ASOAB does offer a few short term programs as well. These programs are designed to introduce participants to ASOAB and the different disciplines available. Shorter programs are offered in a variety of ways, such as: half, three quarter or full hour sessions once a week for six to eight weeks; depending on the discipline. These sessions are for those interested in opportunities based on a more relaxed and social environment. Shorter sessions can also be added to any Bullying Presentation. In each of these cases, while self appreciation and rediscovering of self value remains the priority, they do not tend to create the same ‘safe’ environment that allows for deeper self rediscovery; as such they do not conclude with a celebration or showing.

ASOAB also offers workshops and presentations to groups and organizations. Bullying is not just about peer bullying between children and/or youth. The truth is it happens everywhere, within all age groups. Our presentations are designed to explain what bullying is vs. conflict, why it happens and what we can do about it. We will look at current and pending legislation, policies and procedures. You’re encouraged to learn what your rights and responsibilities are as well as those of your loved ones such as your children. We’ll explore how important relationships are in the bullying web and discover what roadblocks are real and which are not, when trying to address bullying. These presentations are both informative and interactive. While Bullying is very serious, the presentations are designed to be hopeful and helpful rather than empty and blame based. When you leave an ASOAB presentation, it is our goal that you’ll feel inspired to create a positive change in your environment however big or small that is.

For more information about participating in a program or organizing a presentation/workshop, please contact Carleana at carleana@asoab.org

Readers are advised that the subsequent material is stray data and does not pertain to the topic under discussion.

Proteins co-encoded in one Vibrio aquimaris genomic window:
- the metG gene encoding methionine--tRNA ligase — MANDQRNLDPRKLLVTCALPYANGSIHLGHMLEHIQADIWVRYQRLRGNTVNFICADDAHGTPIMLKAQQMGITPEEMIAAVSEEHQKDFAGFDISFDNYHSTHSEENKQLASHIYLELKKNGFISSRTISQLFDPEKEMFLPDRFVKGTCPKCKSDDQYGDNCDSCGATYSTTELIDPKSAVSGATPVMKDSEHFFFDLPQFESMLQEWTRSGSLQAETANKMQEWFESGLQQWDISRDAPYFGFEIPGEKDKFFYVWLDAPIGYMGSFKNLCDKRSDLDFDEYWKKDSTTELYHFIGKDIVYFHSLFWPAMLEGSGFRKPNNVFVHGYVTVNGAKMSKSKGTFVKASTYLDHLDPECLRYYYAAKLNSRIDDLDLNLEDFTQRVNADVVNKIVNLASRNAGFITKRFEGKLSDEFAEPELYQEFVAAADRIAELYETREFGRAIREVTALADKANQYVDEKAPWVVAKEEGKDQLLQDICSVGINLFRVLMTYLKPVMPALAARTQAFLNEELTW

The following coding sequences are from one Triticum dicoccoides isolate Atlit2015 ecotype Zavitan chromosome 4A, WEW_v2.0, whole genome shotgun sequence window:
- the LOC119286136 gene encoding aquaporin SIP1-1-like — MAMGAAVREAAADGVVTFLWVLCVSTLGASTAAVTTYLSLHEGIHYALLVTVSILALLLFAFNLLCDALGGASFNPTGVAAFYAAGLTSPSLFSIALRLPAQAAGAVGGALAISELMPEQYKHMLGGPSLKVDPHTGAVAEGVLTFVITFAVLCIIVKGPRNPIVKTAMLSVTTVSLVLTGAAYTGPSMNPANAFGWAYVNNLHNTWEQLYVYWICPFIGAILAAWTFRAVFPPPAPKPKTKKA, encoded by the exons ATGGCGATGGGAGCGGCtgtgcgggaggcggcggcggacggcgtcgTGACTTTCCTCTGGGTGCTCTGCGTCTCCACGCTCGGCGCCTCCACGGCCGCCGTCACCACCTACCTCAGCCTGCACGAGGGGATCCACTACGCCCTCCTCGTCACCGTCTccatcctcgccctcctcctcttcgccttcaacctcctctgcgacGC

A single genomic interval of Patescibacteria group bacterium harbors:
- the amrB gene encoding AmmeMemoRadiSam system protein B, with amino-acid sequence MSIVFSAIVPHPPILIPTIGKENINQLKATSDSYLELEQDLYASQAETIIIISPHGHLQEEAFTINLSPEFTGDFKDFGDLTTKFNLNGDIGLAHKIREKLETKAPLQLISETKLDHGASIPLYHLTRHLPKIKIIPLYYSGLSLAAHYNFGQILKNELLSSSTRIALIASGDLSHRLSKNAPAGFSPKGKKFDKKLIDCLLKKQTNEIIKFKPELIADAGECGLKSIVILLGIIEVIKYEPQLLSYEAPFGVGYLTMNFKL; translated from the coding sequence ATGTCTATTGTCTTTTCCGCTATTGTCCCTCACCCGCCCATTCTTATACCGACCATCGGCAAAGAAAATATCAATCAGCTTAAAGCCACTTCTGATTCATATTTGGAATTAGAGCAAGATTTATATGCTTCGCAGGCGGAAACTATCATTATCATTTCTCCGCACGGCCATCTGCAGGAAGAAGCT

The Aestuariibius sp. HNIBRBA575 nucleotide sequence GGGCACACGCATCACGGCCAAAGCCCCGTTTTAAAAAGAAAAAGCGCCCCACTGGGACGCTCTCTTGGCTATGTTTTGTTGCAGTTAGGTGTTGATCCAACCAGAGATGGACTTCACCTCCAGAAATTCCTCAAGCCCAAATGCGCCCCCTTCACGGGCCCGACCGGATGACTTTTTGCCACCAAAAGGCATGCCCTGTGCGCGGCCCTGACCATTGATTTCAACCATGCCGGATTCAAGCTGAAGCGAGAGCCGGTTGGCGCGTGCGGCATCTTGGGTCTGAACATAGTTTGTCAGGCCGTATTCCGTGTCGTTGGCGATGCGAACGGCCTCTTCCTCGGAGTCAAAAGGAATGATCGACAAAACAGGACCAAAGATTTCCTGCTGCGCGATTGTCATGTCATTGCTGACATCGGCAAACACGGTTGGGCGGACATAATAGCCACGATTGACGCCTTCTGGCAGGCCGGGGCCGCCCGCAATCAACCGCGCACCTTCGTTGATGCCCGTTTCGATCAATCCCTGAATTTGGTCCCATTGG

Thoughts on Bully, the Movie

(originally posted 11 May 2012)

Ok….so I went to see the movie “Bully“. Sadly both times I was there; the theatre was quite empty.

I would like to follow up with the children and their families who were in the documentary to see if things have improved for their children and how? If not, what steps, if any have been taken? I’m also curious to learn what each of these communities and their education, police, health care, etc have done to improve the safety of ALL their children.

It’s strange huh? I wonder how many of our local educators went to see this movie. After all “The Hunger Games”, was a field trip for many of our Ontario elementary and secondary schools. I guess there is more value in exposing children/youth to a movie that depicts killing each other to win their right to survive…really looking at Bullying. Oh sorry the school permission form for this trip says “Learning Expectations for the trip: students will be viewing the film adaption of the novel ‘The Hunger Games’.” Not that either of my children who ‘had’ to attend this field trip had the “The Hunger Games” as a class novel study.

I wonder how they discussed the ‘film adaptation of the novel’ against the book if many of the children never read it. I’m guessing there wasn’t much ‘discussing’ going on in most of those classrooms either – at least of any academic value.  Oh well, our Ontario academic education ratings are so high, our children certainly can afford to have their teachers ‘kill’ 3 hours of their classroom learning time sitting in a movie theatre several times a year/semester.

Now, had they gone to see “Bully”, I’m imagine there would have been lots of opportunity for meaningful discussion. Even if the discussion wasn’t academic, it certainly would be more in tune with what is happening in their class, their school their day-to-day lives then “The Hunger Games” is. Both the adults and students might have been able to see/learn what BULLYING is and the role everyone plays in either enabling or disabling it.

Responsible use of technology in schools provides real life learning opportunities.  However, I’ve always had a problem with my children watching movies in class; especially when the movie choice of the teacher offers NO education value!

Your thoughts…..